Krommer lived as a contemporary to Mozart and Beethoven (1759-1831) and during his lifetime was both a popular and prolific Czech composer. His 300 works or so are grouped under 110 opus numbers and include at least 5 symphonies, 15 string quintets, 70 string quartets and numerous works for wind including the three partitas heard on this disc.
His style is consistent throughout and is readily recognisable. It is predominately lyrical, with bouncy and catchy outer movements which are frequently busy and entertaining. Slow movements are melodic. Some of his dance-like movements are Czech in flavour. Just as his work is recognisable, well written, entertaining and frequently quite catchy melodically, it is also fair to say that once it has finished it is hard to remember anything memorable about it, unlike Mozart or Beethoven for example. This goes some long way to explain why those two composers are far more significant in terms of musical importance. Whereas Mozart and Beethoven could be described as the best of the top rank composers of their time, Krommer could reasonably be described as writing excellent second rank music, hence his obvious popularity.
Although none of these three partitas, (three of the thirteen written in this form and sometimes described as mini-symphonies), is in the same class as Mozart's various wind serenades and divertimentos, they nevertheless are very enjoyable and entertaining in their own way and as described above. They receive good performances from Michael Thompson and his colleagues and the recording is well balanced. The faster music abounds in runs constructed in pleasing intervals of 3rds and 6ths which make for easy listening, all of which sounds completely natural and somewhat predictable. It also includes some tricky horn writing that was another characteristic of Krommer's wind compositions. It is difficult to write at further length about these amenable works as that is their main characteristic and considering development of themes or motifs is not applicable or relevant.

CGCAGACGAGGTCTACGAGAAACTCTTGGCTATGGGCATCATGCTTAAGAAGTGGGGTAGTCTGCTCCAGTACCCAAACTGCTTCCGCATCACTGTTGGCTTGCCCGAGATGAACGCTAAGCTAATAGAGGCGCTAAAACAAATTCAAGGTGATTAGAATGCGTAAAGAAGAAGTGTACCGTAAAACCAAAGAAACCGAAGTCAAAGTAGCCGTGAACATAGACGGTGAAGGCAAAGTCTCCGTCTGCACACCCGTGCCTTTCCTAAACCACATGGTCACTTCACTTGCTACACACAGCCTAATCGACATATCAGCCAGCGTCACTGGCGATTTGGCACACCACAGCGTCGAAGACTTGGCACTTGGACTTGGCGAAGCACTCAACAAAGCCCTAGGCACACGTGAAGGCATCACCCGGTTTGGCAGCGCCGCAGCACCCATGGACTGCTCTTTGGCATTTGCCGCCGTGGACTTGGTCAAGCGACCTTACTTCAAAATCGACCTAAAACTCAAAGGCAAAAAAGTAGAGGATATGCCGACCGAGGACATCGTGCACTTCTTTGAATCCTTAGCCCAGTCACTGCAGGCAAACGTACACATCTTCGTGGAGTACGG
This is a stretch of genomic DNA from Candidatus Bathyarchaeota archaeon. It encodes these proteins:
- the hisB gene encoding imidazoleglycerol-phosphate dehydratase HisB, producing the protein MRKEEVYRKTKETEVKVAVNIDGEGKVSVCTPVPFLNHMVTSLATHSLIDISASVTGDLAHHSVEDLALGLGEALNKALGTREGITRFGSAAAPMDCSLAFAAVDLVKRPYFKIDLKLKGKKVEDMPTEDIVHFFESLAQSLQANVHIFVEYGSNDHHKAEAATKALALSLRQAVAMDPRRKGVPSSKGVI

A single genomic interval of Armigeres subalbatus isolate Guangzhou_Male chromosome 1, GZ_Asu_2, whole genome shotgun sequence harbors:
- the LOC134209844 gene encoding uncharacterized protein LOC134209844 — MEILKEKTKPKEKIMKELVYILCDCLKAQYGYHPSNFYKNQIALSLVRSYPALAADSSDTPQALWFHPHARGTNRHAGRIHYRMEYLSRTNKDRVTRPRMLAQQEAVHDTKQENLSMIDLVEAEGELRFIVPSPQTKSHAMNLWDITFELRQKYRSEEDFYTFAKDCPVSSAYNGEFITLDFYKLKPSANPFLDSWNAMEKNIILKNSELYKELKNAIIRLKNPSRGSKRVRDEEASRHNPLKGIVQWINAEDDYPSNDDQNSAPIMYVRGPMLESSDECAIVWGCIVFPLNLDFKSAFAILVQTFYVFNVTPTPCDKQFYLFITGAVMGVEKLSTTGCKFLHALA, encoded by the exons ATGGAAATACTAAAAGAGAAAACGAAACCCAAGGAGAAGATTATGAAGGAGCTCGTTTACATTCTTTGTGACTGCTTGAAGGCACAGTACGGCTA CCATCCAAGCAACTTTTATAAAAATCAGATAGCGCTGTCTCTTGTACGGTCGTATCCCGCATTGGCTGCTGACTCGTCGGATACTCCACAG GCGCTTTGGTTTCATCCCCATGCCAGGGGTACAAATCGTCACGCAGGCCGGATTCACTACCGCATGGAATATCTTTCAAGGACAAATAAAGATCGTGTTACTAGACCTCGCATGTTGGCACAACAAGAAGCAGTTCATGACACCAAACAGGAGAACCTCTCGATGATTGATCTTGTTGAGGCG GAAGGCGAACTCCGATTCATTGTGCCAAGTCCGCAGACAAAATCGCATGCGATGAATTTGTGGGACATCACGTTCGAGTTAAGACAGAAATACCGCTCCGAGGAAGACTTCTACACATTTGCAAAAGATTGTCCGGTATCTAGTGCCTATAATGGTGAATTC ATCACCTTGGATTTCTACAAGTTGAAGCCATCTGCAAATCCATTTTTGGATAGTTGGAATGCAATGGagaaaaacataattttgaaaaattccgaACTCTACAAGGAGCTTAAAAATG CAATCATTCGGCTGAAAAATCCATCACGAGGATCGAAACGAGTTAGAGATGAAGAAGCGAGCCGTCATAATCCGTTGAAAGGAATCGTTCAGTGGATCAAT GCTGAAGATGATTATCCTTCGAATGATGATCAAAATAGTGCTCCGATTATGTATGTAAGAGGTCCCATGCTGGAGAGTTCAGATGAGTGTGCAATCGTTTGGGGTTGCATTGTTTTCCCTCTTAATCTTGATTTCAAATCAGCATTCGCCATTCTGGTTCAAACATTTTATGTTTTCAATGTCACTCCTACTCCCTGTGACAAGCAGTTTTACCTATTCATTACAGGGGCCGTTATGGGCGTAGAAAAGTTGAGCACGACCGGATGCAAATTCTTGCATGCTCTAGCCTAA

I would suggest that this disc is well worth considering as an enjoyable entertainment and which could find a place in many collections. This is how it was conceived and this is how it is best enjoyed. On those terms it should give plenty of pleasure to plenty of people. If you like Mozart's wind music it is likely that you will be enjoyably entertained by these examples by Krommer, but don't expect to remember so many of the themes when they are finished. There are two more discs in this enjoyable series, one with these artists and one by Berkes and his colleagues.